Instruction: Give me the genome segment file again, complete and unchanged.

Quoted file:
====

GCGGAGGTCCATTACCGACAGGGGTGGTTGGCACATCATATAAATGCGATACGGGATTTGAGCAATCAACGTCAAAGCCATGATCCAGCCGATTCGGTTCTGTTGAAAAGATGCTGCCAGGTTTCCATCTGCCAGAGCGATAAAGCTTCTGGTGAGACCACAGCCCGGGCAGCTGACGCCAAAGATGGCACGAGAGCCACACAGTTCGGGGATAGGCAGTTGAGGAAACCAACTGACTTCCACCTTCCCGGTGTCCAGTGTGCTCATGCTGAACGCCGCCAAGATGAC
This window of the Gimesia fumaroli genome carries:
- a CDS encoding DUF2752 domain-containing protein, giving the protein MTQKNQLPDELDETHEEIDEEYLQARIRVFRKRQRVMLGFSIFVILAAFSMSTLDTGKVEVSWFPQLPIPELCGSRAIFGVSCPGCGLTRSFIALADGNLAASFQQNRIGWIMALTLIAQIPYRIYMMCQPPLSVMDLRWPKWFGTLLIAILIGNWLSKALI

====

GCGGAGGTCCATTACCGACAGGGGTGGTTGGCACATCATATAAATGCGATACGGGATTTGAGCAATCAACGTCAAAGCCATGATCCAGCCGATTCGGTTCTGTTGAAAAGATGCTGCCAGGTTTCCATCTGCCAGAGCGATAAAGCTTCTGGTGAGACCACAGCCCGGGCAGCTGACGCCAAAGATGGCACGAGAGCCACACAGTTCGGGGATAGGCAGTTGAGGAAACCAACTGACTTCCACCTTCCCGGTGTCCAGTGTGCTCATGCTGAACGCCGCCAAGATGAC
This window of the Gimesia fumaroli genome carries:
- a CDS encoding DUF2752 domain-containing protein, giving the protein MTQKNQLPDELDETHEEIDEEYLQARIRVFRKRQRVMLGFSIFVILAAFSMSTLDTGKVEVSWFPQLPIPELCGSRAIFGVSCPGCGLTRSFIALADGNLAASFQQNRIGWIMALTLIAQIPYRIYMMCQPPLSVMDLRWPKWFGTLLIAILIGNWLSKALI